Thoughts and Prayers

“The hands, that help, are holier than the lips that pray.” Robert Ingersoll

“You’re in my thoughts and prayers.”

These words are frequently my go to in a variety of settings: End of a hospital visit, “Thoughts and prayers;” As I say goodbye to someone I’ve visited with, “Thoughts and prayers;” After hearing of a recent tragedy, “Thoughts and prayers.” These words express my care and concern for the individual and their situation. I admit, they are not always descriptive of my future behavior. I, like you, forget.

The shooting in Parkland, Florida, like similar moments the past three months, brought these words to the lips of politicians, churches, and individuals. From the lips of others, came the words, “Thoughts and prayers aren’t enough. They never have been.”

Emily Reid, has read the headline, “Among the deadliest shootings in history ...” thirteen times already in her twenty years of life. She is not optimistic this will be the last time. Unless? Unless we do something. Unless we act. Otherwise, thoughts and prayers will never be enough.

This reality is expressed in the holiest of Jewish days, Yom Kippur. On the Day of Atonement, the sins which Israel committed before or against God were cleansed. The people stood before God clean. There was one exception. A wrong against a fellow human being remained if you had not sought out their forgiveness. That one would not be cleansed.

Neil Urwitz states, “At least in the Jewish Tradition, if you have not made things right with your fellow man, G-d will not answer your prayers. And if you have made the same prayers over and over and over again, and the same horrors keep happening, that’s not on G-d. That’s on you.”

Mass shootings are on us despite our prayers if we have not acted to make things right with past and future victims. We make things right by confessing our wrong of idleness and start to act in ways that will change our relationship to guns. Prayer can no longer be our pacifier.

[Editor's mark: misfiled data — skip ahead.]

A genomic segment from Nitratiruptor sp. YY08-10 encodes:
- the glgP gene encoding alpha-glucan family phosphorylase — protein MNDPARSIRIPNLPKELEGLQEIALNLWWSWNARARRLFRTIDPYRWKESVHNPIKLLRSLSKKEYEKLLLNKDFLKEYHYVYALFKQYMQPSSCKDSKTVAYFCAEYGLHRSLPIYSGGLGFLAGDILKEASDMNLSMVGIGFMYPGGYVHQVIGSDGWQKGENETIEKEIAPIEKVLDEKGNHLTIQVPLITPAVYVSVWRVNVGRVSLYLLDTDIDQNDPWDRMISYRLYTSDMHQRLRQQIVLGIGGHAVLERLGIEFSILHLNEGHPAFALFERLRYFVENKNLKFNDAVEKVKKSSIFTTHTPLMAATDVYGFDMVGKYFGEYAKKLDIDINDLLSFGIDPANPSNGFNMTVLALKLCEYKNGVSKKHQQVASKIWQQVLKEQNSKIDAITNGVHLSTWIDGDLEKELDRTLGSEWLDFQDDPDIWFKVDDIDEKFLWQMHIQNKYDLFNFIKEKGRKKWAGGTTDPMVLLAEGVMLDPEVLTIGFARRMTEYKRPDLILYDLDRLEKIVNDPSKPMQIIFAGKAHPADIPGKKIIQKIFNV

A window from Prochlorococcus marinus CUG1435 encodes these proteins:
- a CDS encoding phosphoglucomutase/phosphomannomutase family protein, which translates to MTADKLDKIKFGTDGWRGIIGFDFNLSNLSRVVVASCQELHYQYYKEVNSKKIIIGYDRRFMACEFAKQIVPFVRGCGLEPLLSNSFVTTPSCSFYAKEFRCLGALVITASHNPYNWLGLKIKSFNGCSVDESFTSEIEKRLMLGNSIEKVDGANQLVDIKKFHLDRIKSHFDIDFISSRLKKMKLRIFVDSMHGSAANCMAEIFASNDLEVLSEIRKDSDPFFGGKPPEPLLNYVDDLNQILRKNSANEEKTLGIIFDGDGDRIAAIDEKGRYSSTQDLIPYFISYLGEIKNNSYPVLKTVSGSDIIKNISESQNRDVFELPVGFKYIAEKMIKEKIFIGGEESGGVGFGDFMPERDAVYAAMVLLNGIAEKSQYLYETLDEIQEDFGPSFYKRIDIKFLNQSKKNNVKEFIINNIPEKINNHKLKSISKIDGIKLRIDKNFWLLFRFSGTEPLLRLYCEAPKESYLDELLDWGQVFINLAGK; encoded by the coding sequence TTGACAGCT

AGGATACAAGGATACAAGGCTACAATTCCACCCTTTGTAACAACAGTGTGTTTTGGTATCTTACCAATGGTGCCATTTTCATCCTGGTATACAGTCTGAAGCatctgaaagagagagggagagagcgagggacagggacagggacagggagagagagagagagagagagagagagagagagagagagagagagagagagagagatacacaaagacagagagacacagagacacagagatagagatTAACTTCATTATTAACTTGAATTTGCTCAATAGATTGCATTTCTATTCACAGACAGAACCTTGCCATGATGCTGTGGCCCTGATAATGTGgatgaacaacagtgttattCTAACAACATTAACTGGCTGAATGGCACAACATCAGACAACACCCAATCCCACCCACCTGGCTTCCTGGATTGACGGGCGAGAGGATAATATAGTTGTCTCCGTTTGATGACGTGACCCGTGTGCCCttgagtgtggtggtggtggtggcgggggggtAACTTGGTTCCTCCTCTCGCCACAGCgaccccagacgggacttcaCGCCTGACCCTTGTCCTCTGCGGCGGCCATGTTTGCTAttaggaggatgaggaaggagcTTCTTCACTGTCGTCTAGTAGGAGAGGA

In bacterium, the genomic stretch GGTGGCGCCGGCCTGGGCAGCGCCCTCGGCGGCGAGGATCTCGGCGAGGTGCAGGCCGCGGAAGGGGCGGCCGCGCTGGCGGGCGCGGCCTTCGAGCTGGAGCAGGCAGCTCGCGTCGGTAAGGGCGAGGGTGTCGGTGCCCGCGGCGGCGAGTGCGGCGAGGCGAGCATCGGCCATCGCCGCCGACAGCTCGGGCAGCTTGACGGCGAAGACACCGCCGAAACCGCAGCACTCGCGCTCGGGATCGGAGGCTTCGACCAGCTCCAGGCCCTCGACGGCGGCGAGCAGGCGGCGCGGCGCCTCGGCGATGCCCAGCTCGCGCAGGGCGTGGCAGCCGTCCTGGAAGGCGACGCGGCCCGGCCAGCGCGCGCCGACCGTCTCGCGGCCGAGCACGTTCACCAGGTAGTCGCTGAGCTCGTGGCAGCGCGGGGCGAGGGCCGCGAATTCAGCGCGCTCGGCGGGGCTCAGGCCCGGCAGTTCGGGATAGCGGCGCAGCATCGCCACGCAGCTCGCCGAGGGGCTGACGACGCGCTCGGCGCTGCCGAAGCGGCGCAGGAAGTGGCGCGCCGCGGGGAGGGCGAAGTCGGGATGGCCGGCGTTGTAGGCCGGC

What can we do? Below are some steps we can take now.

  1. Reconsider our stance on guns by becoming aware of the various opinions surrounding this subject. What solutions are being proposed? Are they taking it to far or not far enough? Listen and read widely.

  2. Host a small group of friends and family to look at gun control from a religious and spiritual perspective. A great resource is “Faith vs. Fear.”

  3. Participate in a March for Our Lives this March 24.

  4. Contact your senators and express your view on guns and ask them to find a solution that makes a real difference.

Let us offer only thoughts and prayers if we are willing to act.

Rev. Tony Minear, PhD. is the Lead Pastor at Church of the Beatitudes a Progressive Christian Church based in Phoenix AZ.

To reach Pastor Tony


Phone: 602-264-1221


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Beatitudes Church, a progressive Christian church, affirms that every person has worth as a unique creation made in the image of God. We recognize, celebrate and give thanks for the many diverse gifts of God among us. We declare ourselves to be an Open and Affirming congregation, welcoming into the full life and ministry of the Church persons of every race, culture, age, gender, sexual orientation, ability and economic status.




555 W. Glendale Avenue
Phoenix AZ 85021

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